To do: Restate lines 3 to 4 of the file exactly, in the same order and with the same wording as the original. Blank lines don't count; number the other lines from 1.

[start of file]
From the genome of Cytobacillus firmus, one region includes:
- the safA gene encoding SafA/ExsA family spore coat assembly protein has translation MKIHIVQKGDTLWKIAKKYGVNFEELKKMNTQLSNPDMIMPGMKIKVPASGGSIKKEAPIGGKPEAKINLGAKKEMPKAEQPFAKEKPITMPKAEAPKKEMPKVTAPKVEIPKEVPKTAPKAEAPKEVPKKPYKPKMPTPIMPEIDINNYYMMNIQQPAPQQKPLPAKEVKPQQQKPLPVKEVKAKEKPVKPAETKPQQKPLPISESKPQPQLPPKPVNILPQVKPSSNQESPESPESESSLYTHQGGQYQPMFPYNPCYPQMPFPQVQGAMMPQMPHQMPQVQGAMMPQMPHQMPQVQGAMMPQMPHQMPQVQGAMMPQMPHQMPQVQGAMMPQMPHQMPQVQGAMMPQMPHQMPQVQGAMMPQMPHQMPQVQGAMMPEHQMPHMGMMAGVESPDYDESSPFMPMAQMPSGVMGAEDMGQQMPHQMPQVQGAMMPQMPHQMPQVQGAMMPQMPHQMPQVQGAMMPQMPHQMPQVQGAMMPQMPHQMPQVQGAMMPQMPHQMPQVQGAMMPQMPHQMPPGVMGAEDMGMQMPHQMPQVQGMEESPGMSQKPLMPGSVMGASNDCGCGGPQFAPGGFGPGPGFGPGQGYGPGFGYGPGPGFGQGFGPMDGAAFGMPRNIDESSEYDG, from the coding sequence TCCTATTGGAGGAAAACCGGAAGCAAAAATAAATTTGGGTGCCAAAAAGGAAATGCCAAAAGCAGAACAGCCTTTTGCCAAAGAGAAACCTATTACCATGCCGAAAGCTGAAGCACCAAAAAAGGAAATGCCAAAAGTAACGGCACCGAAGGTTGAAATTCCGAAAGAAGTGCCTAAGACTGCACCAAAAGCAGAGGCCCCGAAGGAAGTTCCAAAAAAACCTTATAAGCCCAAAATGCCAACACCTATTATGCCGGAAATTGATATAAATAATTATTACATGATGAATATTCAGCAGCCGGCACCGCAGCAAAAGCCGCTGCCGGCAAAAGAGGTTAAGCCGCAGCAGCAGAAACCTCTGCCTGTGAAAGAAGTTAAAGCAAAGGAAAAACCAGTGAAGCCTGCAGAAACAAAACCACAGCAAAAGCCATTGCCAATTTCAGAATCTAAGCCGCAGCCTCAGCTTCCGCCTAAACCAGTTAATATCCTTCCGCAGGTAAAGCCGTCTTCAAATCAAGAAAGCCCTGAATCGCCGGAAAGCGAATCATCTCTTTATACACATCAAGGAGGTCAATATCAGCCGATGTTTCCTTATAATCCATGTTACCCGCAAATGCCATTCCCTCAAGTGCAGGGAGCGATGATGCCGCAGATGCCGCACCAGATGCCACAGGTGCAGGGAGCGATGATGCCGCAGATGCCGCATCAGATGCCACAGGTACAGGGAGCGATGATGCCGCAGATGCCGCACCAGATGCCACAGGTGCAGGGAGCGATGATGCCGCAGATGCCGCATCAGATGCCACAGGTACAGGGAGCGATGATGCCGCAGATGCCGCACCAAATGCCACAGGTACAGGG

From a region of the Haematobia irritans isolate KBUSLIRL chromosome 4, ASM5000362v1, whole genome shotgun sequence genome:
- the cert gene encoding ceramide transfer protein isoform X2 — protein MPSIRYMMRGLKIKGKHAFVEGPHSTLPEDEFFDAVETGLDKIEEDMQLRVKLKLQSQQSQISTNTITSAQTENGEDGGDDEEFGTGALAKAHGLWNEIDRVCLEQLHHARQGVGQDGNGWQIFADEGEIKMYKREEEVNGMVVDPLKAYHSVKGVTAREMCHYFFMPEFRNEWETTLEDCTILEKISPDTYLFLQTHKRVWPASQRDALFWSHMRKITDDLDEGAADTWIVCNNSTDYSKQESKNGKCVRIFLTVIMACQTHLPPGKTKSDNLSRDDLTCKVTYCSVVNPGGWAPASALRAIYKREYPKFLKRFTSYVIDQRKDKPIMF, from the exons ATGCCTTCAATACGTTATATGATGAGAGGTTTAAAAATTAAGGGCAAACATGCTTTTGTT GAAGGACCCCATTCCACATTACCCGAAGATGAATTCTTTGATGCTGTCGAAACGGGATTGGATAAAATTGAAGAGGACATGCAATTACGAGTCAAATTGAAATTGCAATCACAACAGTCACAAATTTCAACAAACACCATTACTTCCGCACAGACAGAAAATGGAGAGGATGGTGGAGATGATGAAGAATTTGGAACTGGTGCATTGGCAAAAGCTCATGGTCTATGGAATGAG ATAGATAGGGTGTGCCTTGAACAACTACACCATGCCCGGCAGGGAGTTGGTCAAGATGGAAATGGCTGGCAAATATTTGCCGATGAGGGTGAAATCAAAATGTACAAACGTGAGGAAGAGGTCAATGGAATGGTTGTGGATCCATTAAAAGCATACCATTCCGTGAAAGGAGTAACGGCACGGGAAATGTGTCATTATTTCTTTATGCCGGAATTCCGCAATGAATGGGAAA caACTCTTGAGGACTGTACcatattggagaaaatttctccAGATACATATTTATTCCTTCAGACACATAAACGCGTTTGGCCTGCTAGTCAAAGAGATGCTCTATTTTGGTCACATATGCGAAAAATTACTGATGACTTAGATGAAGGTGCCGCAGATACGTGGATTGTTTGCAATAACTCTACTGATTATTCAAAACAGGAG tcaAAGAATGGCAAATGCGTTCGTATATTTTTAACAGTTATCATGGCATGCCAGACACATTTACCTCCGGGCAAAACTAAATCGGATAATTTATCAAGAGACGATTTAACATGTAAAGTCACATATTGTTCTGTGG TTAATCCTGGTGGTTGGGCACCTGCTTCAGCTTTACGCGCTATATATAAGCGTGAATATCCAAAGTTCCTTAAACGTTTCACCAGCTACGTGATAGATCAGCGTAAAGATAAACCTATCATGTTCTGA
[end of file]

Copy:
From a region of the Haematobia irritans isolate KBUSLIRL chromosome 4, ASM5000362v1, whole genome shotgun sequence genome:
- the cert gene encoding ceramide transfer protein isoform X2 — protein MPSIRYMMRGLKIKGKHAFVEGPHSTLPEDEFFDAVETGLDKIEEDMQLRVKLKLQSQQSQISTNTITSAQTENGEDGGDDEEFGTGALAKAHGLWNEIDRVCLEQLHHARQGVGQDGNGWQIFADEGEIKMYKREEEVNGMVVDPLKAYHSVKGVTAREMCHYFFMPEFRNEWETTLEDCTILEKISPDTYLFLQTHKRVWPASQRDALFWSHMRKITDDLDEGAADTWIVCNNSTDYSKQESKNGKCVRIFLTVIMACQTHLPPGKTKSDNLSRDDLTCKVTYCSVVNPGGWAPASALRAIYKREYPKFLKRFTSYVIDQRKDKPIMF, from the exons ATGCCTTCAATACGTTATATGATGAGAGGTTTAAAAATTAAGGGCAAACATGCTTTTGTT GAAGGACCCCATTCCACATTACCCGAAGATGAATTCTTTGATGCTGTCGAAACGGGATTGGATAAAATTGAAGAGGACATGCAATTACGAGTCAAATTGAAATTGCAATCACAACAGTCACAAATTTCAACAAACACCATTACTTCCGCACAGACAGAAAATGGAGAGGATGGTGGAGATGATGAAGAATTTGGAACTGGTGCATTGGCAAAAGCTCATGGTCTATGGAATGAG ATAGATAGGGTGTGCCTTGAACAACTACACCATGCCCGGCAGGGAGTTGGTCAAGATGGAAATGGCTGGCAAATATTTGCCGATGAGGGTGAAATCAAAATGTACAAACGTGAGGAAGAGGTCAATGGAATGGTTGTGGATCCATTAAAAGCATACCATTCCGTGAAAGGAGTAACGGCACGGGAAATGTGTCATTATTTCTTTATGCCGGAATTCCGCAATGAATGGGAAA caACTCTTGAGGACTGTACcatattggagaaaatttctccAGATACATATTTATTCCTTCAGACACATAAACGCGTTTGGCCTGCTAGTCAAAGAGATGCTCTATTTTGGTCACATATGCGAAAAATTACTGATGACTTAGATGAAGGTGCCGCAGATACGTGGATTGTTTGCAATAACTCTACTGATTATTCAAAACAGGAG tcaAAGAATGGCAAATGCGTTCGTATATTTTTAACAGTTATCATGGCATGCCAGACACATTTACCTCCGGGCAAAACTAAATCGGATAATTTATCAAGAGACGATTTAACATGTAAAGTCACATATTGTTCTGTGG TTAATCCTGGTGGTTGGGCACCTGCTTCAGCTTTACGCGCTATATATAAGCGTGAATATCCAAAGTTCCTTAAACGTTTCACCAGCTACGTGATAGATCAGCGTAAAGATAAACCTATCATGTTCTGA